You can imagine that by picturing a hardy and fertile plant with airborne seeds. One of those seeds gets carried across an ocean to a new, unvegetated continent where it germinates and becomes the founder species for plant life. Even after millions of years of evolution, that continent has less genetic diversity in its flora because of its single common ancestor. Float different seeds in interstellar probes across the cosmos and eventually, in Star Trek-style, life in one enormous region might look, act, and be pretty much the same, while elsewhere it could be drastically different.

That’s not the only extreme variance that could apply to alien life though. Within the framework of our standard model of particle physics, there are theoretical possibilities for the fundamental parameters of nature to vary, according to both time and environment. For instance, electron energy levels in atoms depend on the relative values of Planck’s constant, the electrical charge of an electron, the speed of light, and the permittivity of free space (the ease with which electric fields penetrate a vacuum): together forming a dimensionless quantity called the fine-structure constant. If any of these parameters changed, or drifted a teeny bit, there would be consequences throughout physical reality.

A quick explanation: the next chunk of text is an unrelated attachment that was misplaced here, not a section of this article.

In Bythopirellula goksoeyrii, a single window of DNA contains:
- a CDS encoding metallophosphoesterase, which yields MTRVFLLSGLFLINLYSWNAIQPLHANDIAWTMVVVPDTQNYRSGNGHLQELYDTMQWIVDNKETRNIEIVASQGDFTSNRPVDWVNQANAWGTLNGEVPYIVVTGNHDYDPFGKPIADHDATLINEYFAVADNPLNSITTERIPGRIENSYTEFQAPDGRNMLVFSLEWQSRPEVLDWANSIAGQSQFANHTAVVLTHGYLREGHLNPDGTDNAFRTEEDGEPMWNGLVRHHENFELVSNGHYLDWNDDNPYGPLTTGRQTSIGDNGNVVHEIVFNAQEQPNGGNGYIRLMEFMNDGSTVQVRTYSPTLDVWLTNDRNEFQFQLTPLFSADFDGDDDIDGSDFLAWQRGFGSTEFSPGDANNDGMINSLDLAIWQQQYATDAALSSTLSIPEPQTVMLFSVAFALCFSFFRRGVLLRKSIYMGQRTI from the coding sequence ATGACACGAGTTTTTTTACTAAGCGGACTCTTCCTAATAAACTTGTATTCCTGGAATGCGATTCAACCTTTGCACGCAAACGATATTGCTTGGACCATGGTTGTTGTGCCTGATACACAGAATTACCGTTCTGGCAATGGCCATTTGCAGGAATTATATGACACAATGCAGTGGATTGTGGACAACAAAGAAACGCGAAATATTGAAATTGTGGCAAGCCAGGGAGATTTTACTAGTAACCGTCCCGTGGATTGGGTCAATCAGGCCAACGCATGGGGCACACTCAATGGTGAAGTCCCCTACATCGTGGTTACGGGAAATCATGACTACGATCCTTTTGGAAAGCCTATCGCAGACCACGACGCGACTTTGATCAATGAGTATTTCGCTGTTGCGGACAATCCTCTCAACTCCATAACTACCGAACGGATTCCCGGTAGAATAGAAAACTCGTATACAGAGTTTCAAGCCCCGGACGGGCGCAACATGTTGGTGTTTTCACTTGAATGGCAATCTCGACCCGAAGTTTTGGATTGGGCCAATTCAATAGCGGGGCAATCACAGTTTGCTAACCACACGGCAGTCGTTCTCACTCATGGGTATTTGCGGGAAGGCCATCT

All of chemistry—and even the very possibility of organic chemistry—depends on these numbers. Shift the fine-structure constant lower by just a few percent and we don’t think that stars would manage to make any carbon at all in the cosmos. Increase the fine-structure constant and the essential covalent bonds between atoms in molecules become weaker,2 and the biochemically critical hydrogen bonds (such as those between base-pairs in DNA) also weaken. Similarly, increase the electron-proton mass ratio and the dissociation energy—the energy involved in breaking and making molecular bonds—goes up.

Room exists for future surprise.

Astronomers and physicists have looked for evidence of tiny variations in these fundamental constants using the frequencies of photons emitted or absorbed in atoms and molecules billions of light-years away, and by using precise timekeeping devices and exquisitely sensitive experiments here on Earth. To date we’ve seen little sign of change. Temporal differences in the fine-structure constant across the past 12 billion years or so appear to be less than about 1 part in 1,000,000 or 1 part in 100,000—depending on whose experimental results you reference. Intriguingly though, some recent analyses do hint at a modest variation between cosmic locations.3

But there are also severe restrictions in how far back in time we can probe and in what environments we can measure these constants. Room exists for future surprise. And even a 1 part in 1,000,000 drift across 10 billion years could add up to a much more significant change a few trillion years into the future—further modifying the prospects for life and for what is left of life’s incubators, from planets to the most long-lived stars.